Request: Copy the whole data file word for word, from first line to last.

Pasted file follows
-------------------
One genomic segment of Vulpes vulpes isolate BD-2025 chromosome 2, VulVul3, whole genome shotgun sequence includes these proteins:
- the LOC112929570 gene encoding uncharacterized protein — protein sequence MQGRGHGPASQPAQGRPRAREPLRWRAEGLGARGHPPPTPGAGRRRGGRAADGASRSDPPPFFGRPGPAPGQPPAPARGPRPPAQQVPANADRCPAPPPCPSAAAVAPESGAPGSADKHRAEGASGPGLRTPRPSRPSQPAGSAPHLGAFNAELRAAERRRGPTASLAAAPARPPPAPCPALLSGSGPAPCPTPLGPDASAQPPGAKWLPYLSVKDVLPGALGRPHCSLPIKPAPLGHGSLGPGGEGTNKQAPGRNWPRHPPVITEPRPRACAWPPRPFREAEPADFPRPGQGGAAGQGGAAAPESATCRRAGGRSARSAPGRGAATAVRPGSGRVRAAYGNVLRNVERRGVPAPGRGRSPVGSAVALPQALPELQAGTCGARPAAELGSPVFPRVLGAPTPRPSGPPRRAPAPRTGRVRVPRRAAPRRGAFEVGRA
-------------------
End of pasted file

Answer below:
One genomic segment of Vulpes vulpes isolate BD-2025 chromosome 2, VulVul3, whole genome shotgun sequence includes these proteins:
- the LOC112929570 gene encoding uncharacterized protein — protein sequence MQGRGHGPASQPAQGRPRAREPLRWRAEGLGARGHPPPTPGAGRRRGGRAADGASRSDPPPFFGRPGPAPGQPPAPARGPRPPAQQVPANADRCPAPPPCPSAAAVAPESGAPGSADKHRAEGASGPGLRTPRPSRPSQPAGSAPHLGAFNAELRAAERRRGPTASLAAAPARPPPAPCPALLSGSGPAPCPTPLGPDASAQPPGAKWLPYLSVKDVLPGALGRPHCSLPIKPAPLGHGSLGPGGEGTNKQAPGRNWPRHPPVITEPRPRACAWPPRPFREAEPADFPRPGQGGAAGQGGAAAPESATCRRAGGRSARSAPGRGAATAVRPGSGRVRAAYGNVLRNVERRGVPAPGRGRSPVGSAVALPQALPELQAGTCGARPAAELGSPVFPRVLGAPTPRPSGPPRRAPAPRTGRVRVPRRAAPRRGAFEVGRA